Your final year enables you to apply the theoretical knowledge you’ve gathered in your previous studies and apply it to specific business scenarios as well considering economy theory in relation to contemporary issues. With more optional modules to choose from you are able to pursue areas of study of particular interest to you and your future career plans.
This module will address key macroeconomic policy issues facing the global economy. Topics that will be explored in this module will include monetary and macroprudential policy, financial regulation, fiscal policy, exchange rate arrangements, and capital account management. At the end of this module, successful students will be able to critically analyse topical policy debates and the implications for the business environment.
Industrial organisation is concerned with the economic analysis of firms and industries, with a particular focus on how well consumers (society) are being served by particular industry structures and firm actions. The module incorporates debate between alternative schools of thought. The coursework is based on an industry case study selected by each student, which they research and which develops skills of independent research, writing, analysis and critical appraisal. In particular students are asked to evaluate which school of thought provides the most plausible interpretation of firm strategies and market outcomes. The examination is predominantly essay-based, with one optional mathematically-based question for students who are interested in more technical analysis.
The Management Accountant is the co-pilot to the CEO piloting the business, and Management Accounting supports the decisions that drive business success.This module will help you to critically evaluate current practices in Management Accounting, giving you real world insights into current areas of practice which challenge the managers of today.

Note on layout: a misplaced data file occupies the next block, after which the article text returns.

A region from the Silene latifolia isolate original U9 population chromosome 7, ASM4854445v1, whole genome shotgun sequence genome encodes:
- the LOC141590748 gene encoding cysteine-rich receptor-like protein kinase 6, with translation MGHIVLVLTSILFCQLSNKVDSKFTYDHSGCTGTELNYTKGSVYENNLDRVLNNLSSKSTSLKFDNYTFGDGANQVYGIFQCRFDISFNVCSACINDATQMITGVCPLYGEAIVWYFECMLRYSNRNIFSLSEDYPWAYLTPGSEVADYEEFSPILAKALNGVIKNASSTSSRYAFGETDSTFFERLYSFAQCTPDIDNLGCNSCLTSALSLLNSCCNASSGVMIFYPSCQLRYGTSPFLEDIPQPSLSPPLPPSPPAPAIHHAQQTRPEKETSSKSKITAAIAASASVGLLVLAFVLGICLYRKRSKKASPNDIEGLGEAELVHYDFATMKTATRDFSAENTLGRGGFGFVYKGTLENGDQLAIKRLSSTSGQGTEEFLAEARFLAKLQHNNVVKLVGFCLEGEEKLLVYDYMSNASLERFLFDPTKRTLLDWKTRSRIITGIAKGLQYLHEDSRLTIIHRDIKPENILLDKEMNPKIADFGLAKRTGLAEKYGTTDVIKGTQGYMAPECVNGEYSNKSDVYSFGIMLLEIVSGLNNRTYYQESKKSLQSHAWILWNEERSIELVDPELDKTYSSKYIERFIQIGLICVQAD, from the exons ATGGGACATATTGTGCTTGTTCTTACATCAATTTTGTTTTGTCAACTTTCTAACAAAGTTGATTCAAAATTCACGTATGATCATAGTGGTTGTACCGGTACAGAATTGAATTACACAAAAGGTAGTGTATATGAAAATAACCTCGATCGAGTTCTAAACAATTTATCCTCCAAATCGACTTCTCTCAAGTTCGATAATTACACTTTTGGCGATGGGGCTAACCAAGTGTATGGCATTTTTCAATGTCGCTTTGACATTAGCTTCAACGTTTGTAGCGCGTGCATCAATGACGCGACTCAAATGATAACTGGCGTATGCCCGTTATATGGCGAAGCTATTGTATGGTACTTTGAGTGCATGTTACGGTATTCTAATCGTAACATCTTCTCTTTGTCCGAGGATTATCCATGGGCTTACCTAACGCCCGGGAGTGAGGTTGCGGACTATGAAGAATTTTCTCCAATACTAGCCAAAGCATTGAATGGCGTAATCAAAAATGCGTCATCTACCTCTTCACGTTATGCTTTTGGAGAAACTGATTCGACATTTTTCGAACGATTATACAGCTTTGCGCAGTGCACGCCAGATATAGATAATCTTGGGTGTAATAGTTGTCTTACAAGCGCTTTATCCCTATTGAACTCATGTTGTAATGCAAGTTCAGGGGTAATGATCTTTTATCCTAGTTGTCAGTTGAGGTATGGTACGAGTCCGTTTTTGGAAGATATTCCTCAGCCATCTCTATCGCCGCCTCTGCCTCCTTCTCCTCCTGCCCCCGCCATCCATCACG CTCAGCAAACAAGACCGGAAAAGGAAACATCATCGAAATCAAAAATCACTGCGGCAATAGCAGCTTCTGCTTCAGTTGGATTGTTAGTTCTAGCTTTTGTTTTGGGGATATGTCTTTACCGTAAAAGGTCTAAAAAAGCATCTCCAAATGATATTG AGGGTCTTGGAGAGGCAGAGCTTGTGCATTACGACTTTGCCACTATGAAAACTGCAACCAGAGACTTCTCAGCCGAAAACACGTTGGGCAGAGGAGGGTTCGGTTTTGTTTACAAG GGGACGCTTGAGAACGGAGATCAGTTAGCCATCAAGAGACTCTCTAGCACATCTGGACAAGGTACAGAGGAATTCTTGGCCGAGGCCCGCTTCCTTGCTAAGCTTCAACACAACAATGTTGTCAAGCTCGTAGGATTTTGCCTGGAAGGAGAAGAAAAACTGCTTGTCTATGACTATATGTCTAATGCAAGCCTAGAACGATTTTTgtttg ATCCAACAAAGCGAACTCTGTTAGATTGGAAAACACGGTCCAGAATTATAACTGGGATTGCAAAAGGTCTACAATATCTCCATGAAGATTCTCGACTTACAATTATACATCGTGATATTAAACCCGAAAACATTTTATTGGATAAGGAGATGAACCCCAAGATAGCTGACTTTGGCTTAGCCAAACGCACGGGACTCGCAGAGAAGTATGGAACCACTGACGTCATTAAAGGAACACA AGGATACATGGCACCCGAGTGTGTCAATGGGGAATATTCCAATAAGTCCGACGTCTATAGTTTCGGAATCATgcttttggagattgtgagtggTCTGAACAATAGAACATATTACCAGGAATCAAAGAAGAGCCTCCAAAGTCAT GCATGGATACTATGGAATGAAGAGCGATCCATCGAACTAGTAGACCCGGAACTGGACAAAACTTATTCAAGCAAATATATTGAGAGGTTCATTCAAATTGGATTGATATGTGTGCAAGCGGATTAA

Behavioural finance attempts to explain several widely cited market phenomena (including e.g. excess volatility, overreaction, bubbles and crises) by drawing on concepts and principles from psychology and their applications in investors’ behaviour. The module provides a thorough introduction to this area, with theoretical analyses being enhanced through the use of quantitative financial data.
The module provides students with a fundamental understanding of the core theoretical and empirical aspects involved in corporate finance (such as bond/stock valuation, capital structure, dividend policy and leasing contracts). The module will be delivered via weekly small group face to face sessions and through weekly online lectures delivered asynchronously.
The course objective is to present the current capital markets with a blend of the theoretical with the practical. Our examination will extend beyond the traditional financial products, equity and debt instruments, to recent innovations. Until the summer of 2007, capital markets had experienced spectacular growth via a proliferation of new products. In keeping with classic economic theory, the investment rewards of products such as securitization were inevitably accompanied by risks as recent events brought to light. New products like asset-backed securities and Electronic Traded Funds will be reviewed and identified by investor profile and investment rationale.
The module covers the history and development of corporate governance, and the key principles and systems that underpin corporate governance today. It also provides the opportunity to assess the practical application of corporate governance systems across major international organisations based on UK regulation.
This module is the final module of a stream of 4 that cover financial reporting. This module therefore develops students understanding of financial reporting to a very high level by building upon the knowledge and skills gained in earlier financial reporting modules by covering more detailed and complex accounting standards. It will also develop an understanding of financial statement analysis using financial reporting and business strategy skills developed in this and earlier modules. Ethical and professional issues in financial reporting will also be considered.
The creative sector of the economy rivals the financial services sector in size in the UK. This module first provides context for the sector in both the UK and globally. It then explores the application and development of economic theory in a sector which is often characterised by ‘non-standard’ markets (i.e. markets where neoclassical microeconomic assumptions may not hold) such as: Insubstitutability of labour for capital; superstar labour markets; intangible property of copyrights; fundamental measures of economic ‘value’; demand under utility models influenced by taste formation and differing levels of public sector influence. It is applied by examining a variety of creative industries, including fine arts, music, broadcasting, movies and others.